Typically, if a reflection arrives back in your ears less than 10ms after the initial sound for example, your brain will perceive a timbre that is a combination of the direct sound and its early reflection at the same time. So while you may not be able to hear the reflections distinctly, clapping your hands while standing on a concrete floor will sound different to doing so on a grassy field. 

The above example discusses when there may be reflections coming from one direction; below you from the floor. But what happens in an enclosed space, when there are lots and lots of surfaces for the sound to reflect off?


Well, that’s where things become a whole lot more complicated. If you were to clap your hands in a cathedral or a concert hall, the direct sound is reflected back at you not only from the floor, but from the walls and ceilings at varying times and intensities. These early reflections can then go on to reflect further off more surfaces, and these re-reflections create the sonic process we call reverb.


So, let’s summarise. In a large space, we hear a combination of a few different things.


  • The direct sound, this travels directly from the sound source to the listener’s ears.
  • The early reflections, this is when the direct sound bounces back off the nearest walls and ceilings.
  • Almost directly after this, the reflected early reflections merge together to become the reverb (as we know it). These reflections steadily die away over a period of seconds which is dependent on the space.


But these aren’t the only characteristics we need to concern ourselves with. The sound of the reflections can tell the human brain a lot more about the space we are in. Do they sound bright? This could indicate hard surfaces such as stone or concrete, or do they sound less bright, this could indicate some soft furnishings to dampen the sound. Finally, there is the time the Early Reflections take to reach us - indicating how near or far the reflective surfaces are- and also how long the reverb takes to die away, indicating how large or empty the room may be.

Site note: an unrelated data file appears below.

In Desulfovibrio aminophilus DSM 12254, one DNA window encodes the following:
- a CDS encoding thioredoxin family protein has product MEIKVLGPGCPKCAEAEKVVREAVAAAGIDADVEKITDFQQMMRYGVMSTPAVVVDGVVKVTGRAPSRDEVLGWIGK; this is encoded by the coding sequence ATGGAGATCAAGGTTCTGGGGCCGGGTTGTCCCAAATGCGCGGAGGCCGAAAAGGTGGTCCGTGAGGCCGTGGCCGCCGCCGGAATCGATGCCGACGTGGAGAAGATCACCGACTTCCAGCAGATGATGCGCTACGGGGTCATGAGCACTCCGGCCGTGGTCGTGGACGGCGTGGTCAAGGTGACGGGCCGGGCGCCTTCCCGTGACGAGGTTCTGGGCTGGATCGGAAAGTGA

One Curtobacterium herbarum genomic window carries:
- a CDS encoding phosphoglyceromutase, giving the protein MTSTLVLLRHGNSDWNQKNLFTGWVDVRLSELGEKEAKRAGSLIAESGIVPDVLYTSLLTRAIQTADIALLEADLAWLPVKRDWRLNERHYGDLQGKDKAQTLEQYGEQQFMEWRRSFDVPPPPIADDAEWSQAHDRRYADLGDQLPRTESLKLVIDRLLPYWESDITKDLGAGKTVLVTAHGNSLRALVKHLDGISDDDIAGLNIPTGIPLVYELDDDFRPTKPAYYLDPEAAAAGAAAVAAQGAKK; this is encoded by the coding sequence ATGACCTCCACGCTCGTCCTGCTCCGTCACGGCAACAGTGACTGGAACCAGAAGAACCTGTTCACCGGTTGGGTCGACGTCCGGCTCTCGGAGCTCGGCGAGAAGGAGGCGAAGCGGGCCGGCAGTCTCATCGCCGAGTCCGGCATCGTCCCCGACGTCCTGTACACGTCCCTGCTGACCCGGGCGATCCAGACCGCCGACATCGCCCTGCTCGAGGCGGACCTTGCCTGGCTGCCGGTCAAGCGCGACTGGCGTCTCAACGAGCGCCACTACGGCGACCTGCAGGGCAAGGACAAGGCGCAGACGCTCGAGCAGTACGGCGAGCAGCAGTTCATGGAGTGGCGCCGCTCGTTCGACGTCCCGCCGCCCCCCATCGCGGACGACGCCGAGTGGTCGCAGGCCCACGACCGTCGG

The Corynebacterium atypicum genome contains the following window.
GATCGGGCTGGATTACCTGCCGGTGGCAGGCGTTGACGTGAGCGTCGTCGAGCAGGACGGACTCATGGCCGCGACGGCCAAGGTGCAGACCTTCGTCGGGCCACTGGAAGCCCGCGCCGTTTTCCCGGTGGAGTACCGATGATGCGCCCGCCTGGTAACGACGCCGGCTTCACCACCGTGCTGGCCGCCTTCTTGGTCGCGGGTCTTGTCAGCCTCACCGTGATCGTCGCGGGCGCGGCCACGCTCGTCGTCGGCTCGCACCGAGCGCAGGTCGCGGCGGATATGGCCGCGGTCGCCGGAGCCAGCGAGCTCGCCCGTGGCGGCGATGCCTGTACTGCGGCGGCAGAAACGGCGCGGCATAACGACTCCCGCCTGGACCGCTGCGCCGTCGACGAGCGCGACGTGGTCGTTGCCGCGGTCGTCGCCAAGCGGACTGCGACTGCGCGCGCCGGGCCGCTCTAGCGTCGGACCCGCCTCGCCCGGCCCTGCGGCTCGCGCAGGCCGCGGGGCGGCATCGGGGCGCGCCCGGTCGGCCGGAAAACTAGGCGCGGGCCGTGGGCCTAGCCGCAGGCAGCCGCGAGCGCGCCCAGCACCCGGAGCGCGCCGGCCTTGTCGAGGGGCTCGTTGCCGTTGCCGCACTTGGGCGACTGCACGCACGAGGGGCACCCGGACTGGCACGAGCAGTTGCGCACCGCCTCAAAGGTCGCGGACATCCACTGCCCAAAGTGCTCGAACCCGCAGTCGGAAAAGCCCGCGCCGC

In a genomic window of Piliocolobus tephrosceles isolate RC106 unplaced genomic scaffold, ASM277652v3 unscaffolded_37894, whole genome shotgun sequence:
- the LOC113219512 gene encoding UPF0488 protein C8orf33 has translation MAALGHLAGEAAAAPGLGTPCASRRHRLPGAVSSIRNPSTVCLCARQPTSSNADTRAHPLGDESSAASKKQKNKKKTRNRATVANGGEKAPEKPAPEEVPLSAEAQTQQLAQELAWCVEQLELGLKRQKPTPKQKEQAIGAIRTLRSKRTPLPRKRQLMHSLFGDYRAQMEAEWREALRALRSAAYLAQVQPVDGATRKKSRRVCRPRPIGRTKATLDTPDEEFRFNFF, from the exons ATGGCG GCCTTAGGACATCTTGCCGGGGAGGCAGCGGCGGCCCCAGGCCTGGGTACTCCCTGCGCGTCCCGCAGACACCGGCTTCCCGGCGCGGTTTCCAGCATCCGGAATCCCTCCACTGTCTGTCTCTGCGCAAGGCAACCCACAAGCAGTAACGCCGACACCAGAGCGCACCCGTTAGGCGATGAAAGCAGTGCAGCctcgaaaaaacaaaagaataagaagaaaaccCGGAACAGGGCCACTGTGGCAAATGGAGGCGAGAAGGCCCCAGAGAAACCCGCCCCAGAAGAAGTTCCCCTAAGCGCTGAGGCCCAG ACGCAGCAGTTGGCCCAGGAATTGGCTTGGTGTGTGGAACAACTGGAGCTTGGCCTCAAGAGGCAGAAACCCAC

Synthetic Reverb


Now, when we are introducing this natural effect into our music, we have at our disposal control over so many characteristics of the sound due to Synthetic Reverb. Many reverb plug ins use a process called Algorithmic Reverb, which uses synthesis and algorithms to emulate the real world process. It allows you to have complete control over the sound, allowing you to shape the sonic characteristics of the space your sound is inhabiting. Synthetic Reverbs offer simulations of halls or rooms, as well as emulations of the older mechanical reverbs such as springs or plates. With software, we also have a huge array of unnatural sounding spaces and sounds; the beauty of using the fine tuned controls of a software reverb is that you can create an ambience that sounds as unnatural or natural as you’d like!